October 12th, 2018 | Updated on August 6th, 2021
Have you heard of popcorn ceilings, stucco ceiling or cottage cheese ceiling? Well, these are names given to the spray-on textured ceilings that were the popular choice in old homes constructed between the 1950s and 1980s.
It was the time when asbestos was in high demand as a building material across the world and popcorn ceilings contained asbestos in varying proportion between 1 to 10 per cent.
If you come across homes that are more than 20 years old, there are high chances that you would find asbestos in some part of the building even if it does not have a popcorn ceiling.
Asbestos used to be a chosen material for insulation and older houses would have insulated ducts and pipes that contain asbestos.
Besides, acoustical tiles, floor tiles, cement asbestos siding and vermiculite attic insulation all contained asbestos in varying degrees.
From the 1970s, the world became aware of the health hazards from asbestos as it was a carcinogen, but it was already much prevalent in homes and offices as it was an important building material.
Very rarely would the asbestos remain exposed because the manner of use kept the asbestos embedded within other materials?
However, the threat of asbestos affecting human health remains. Evidence from studies in both people and lab animals has shown that asbestos can increase the risk for some types of cancer. Though this may sound somewhat frightening, there is no need to panic because there is no harm if the asbestos-containing material remains undamaged and does not cause asbestos exposure.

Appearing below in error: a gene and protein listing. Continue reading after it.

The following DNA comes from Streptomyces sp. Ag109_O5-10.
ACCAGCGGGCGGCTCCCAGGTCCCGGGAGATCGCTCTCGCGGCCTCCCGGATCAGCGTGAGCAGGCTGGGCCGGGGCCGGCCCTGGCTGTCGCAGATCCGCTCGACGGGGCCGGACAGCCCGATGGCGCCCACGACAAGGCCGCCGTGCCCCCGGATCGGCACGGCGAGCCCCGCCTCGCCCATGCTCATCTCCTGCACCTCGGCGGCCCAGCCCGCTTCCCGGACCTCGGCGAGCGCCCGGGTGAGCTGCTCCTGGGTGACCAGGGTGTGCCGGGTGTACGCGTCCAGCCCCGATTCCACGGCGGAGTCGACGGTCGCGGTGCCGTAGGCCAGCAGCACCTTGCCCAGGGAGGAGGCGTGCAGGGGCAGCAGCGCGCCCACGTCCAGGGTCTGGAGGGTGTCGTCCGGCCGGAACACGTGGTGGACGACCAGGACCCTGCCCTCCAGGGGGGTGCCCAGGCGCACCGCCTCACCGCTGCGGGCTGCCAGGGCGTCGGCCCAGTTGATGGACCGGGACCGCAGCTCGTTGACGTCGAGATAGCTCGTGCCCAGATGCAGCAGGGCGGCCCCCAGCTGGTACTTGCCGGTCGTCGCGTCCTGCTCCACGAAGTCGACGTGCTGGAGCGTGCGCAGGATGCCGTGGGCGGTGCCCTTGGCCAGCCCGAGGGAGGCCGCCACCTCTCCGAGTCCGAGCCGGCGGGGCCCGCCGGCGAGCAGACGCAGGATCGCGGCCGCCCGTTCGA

The chances of damage are much less if you leave the asbestos intact without disturbing it because the dangers are high when you disrupt the material that exposes the asbestos. As long as asbestos remains encapsulated, the risks are much less.
1. The Percentage Does Not Matter
Asbestos is bad for health in absolute terms, and its percentage is of no consequence. It is pointless to debate whether 1 per cent is better than 10 per cent because under no circumstances can you have asbestos in homes.
That puts us in front of another question – what do we do with old houses that already have asbestos within the building materials in various forms?
As mentioned earlier, leaving the asbestos undisturbed and preferably encapsulated is the safest way to live with it. As long as you keep it under wraps, the chances of endangering health are much less.
Indeed, a higher percentage of asbestos will do more harm, but that does not mean that you can compromise with lesser percentage asbestos. Staying away from asbestos is the best option.
2. Keep It Covered
If replacing asbestos in homes is not a feasible option, you must take all measures to ensure that the asbestos remains well covered.
While it might be easy to cover ducting and pipeline insulation, covering ceilings is not a very acceptable solution. Removal of crumbling ceilings is the only remedy to ensure that asbestos does not pose any danger to health.